London/Hong Kong: George Soros, the billionaire who forged his reputation on a 1992 bet that the UK would devalue the pound, was “long" the currency before Britain’s historic vote to leave the European Union (EU) on Friday.

Soros didn’t “speculate against sterling while he was arguing for Britain to remain in the European Union," a spokesman said in an e-mailed statement on Monday. “Because of his generally bearish outlook on world markets," Soros did profit from other investments, according to the statement.

In the days before the vote that marked a rupture between the UK and the EU, Soros had warned that the pound may slump more than 20% against the dollar as voters were grossly underestimating the true cost of Brexit. Sterling plunged by a record on Friday, and tumbled again on Monday.

“Now the catastrophic scenario that many feared has materialized, making the disintegration of the EU practically irreversible," Soros wrote in a 25 June essay reflecting on the UK vote for the Project Syndicate.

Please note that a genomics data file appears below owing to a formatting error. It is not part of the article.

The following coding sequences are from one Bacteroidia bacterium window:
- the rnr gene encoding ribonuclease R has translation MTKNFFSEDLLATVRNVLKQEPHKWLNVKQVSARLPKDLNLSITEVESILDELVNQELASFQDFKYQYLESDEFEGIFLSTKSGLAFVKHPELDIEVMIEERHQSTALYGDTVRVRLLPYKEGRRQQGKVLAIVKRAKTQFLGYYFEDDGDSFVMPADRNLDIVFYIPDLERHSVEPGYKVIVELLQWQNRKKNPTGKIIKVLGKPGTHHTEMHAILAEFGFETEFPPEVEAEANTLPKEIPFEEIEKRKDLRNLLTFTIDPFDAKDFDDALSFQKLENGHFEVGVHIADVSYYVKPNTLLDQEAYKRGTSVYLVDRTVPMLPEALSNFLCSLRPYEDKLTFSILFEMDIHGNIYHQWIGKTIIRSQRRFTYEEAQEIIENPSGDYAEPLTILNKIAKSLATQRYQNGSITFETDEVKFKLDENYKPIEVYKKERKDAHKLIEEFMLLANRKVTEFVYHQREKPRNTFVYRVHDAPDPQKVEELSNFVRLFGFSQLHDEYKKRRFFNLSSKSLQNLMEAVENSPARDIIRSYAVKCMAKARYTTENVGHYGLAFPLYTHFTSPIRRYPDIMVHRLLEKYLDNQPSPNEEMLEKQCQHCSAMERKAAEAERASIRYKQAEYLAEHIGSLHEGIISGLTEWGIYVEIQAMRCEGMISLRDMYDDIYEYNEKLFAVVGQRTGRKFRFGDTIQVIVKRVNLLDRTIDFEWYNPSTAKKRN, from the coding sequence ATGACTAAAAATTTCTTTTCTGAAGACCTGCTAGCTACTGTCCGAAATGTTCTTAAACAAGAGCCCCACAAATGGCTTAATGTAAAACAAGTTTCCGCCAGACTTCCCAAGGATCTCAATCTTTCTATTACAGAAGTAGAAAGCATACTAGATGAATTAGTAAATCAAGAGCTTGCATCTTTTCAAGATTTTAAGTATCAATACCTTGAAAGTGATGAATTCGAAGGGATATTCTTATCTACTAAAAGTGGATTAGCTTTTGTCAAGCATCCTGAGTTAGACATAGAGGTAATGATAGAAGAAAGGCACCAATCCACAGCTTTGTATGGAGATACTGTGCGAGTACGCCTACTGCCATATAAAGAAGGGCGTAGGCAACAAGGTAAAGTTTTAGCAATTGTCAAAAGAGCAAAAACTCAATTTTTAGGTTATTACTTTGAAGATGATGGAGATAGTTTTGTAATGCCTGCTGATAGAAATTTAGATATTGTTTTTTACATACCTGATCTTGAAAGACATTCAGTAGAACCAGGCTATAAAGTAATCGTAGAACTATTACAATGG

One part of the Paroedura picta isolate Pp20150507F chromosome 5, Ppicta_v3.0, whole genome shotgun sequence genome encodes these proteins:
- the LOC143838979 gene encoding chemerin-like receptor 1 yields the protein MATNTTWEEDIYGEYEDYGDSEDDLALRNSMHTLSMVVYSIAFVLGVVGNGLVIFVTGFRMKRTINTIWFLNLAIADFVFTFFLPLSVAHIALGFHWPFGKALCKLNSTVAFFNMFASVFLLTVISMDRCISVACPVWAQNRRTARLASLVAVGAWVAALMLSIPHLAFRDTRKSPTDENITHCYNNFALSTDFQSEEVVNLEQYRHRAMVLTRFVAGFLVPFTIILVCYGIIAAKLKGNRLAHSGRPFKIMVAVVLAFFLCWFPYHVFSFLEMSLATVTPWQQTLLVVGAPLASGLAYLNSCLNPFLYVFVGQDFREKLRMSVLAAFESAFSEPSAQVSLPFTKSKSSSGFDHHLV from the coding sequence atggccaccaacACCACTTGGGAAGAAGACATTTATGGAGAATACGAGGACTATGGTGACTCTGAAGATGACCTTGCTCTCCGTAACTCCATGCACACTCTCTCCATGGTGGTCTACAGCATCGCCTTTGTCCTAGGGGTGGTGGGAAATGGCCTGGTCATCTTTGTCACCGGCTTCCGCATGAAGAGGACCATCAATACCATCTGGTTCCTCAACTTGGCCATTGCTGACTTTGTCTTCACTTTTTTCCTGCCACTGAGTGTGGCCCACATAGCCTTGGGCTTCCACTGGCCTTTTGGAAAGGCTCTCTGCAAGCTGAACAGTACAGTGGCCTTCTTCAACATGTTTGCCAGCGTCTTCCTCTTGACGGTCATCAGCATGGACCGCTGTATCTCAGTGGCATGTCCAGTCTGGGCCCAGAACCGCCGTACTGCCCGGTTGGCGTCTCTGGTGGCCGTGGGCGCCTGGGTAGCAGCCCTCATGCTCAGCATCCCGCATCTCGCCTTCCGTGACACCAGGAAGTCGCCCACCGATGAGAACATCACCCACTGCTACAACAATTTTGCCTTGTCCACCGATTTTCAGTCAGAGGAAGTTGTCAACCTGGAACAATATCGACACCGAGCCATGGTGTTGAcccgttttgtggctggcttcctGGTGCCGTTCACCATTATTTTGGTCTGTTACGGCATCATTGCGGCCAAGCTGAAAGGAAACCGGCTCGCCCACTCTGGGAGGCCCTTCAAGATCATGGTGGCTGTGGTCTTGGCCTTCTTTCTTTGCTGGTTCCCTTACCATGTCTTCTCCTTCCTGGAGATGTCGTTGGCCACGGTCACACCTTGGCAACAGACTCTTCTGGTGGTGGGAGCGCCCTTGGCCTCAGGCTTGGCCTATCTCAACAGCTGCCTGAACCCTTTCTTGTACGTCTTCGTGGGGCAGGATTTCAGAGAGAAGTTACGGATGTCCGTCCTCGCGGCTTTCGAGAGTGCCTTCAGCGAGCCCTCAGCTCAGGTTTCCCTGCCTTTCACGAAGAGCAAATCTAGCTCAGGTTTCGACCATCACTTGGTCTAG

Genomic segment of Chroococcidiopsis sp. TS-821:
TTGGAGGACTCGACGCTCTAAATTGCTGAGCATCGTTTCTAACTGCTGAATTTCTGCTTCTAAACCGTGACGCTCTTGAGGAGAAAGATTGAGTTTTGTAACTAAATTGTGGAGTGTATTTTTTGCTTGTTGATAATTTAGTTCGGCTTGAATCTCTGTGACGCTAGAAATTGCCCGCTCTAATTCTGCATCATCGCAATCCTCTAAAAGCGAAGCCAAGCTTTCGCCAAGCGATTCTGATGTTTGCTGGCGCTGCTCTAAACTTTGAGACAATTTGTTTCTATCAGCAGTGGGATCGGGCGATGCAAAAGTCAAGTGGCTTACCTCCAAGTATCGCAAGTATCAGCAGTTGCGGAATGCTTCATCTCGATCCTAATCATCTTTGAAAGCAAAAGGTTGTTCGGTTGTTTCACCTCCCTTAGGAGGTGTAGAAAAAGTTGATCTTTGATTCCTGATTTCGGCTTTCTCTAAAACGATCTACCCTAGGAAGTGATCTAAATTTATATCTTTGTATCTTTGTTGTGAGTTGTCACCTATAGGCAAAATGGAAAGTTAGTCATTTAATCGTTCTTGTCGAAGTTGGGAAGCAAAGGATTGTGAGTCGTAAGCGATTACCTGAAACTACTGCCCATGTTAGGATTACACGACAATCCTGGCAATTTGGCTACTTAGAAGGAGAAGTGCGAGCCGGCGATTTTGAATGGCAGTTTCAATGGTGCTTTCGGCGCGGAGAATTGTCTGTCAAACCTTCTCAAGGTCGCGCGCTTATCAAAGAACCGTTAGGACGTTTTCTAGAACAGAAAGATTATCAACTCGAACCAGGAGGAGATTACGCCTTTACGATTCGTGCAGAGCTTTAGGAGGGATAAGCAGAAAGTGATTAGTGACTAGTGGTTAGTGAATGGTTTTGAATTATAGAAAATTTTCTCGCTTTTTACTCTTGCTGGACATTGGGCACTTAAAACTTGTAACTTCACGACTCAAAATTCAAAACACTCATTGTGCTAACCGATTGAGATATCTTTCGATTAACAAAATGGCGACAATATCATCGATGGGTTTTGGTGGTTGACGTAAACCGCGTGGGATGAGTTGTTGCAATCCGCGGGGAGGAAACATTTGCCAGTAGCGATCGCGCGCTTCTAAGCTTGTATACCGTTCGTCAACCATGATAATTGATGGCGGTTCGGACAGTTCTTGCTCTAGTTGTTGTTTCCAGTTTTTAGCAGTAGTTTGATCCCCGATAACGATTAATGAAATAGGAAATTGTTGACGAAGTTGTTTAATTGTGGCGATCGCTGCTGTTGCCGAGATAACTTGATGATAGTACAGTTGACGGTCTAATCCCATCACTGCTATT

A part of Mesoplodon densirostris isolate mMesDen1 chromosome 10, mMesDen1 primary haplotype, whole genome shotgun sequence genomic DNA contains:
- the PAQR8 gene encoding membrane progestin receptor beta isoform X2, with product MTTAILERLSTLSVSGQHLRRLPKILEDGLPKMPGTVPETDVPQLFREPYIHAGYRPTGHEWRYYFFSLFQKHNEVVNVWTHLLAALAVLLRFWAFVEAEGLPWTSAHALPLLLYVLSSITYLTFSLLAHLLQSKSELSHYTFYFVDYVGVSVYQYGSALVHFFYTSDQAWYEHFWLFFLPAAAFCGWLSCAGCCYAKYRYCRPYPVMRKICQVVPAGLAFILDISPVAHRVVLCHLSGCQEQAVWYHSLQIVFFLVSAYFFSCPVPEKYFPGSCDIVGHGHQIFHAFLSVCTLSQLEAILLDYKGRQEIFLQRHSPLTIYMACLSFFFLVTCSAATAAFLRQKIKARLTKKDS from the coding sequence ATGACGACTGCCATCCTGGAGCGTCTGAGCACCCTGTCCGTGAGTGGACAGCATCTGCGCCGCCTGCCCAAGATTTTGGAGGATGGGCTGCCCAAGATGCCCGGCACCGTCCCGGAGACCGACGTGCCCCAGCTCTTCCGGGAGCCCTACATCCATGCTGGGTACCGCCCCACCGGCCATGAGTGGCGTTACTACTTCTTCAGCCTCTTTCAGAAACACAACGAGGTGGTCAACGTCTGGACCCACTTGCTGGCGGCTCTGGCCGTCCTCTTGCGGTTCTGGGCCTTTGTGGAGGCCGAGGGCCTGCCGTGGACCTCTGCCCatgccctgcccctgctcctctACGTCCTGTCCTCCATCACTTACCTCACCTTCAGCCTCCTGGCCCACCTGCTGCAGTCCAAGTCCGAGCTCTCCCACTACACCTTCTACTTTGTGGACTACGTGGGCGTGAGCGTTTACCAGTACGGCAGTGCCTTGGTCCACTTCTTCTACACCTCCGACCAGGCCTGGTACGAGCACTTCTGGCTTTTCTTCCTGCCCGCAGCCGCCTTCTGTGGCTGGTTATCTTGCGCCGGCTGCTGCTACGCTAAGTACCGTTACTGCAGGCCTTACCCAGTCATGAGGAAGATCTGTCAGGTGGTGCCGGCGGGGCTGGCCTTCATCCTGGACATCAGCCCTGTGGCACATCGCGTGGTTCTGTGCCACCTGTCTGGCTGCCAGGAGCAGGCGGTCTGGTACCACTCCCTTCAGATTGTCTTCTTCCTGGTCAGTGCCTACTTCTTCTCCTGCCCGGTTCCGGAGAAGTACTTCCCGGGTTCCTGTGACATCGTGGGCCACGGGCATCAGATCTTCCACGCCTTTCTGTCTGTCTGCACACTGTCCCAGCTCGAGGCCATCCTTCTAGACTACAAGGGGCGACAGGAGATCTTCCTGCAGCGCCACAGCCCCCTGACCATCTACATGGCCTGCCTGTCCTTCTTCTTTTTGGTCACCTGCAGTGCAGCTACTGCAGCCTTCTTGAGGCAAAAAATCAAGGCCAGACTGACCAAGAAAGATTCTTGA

Soros rose to fame as the money manager who broke the Bank of England in 1992, netting a profit of $1 billion with a wager that the UK would be forced to devalue the pound and pull it from the European Exchange Rate Mechanism. Soros said in an opinion piece last week in the UK’s Guardian newspaper that he was “fortunate" to make a substantial profit for his hedge-fund investors at the expense of the BOE and the British government. Bloomberg

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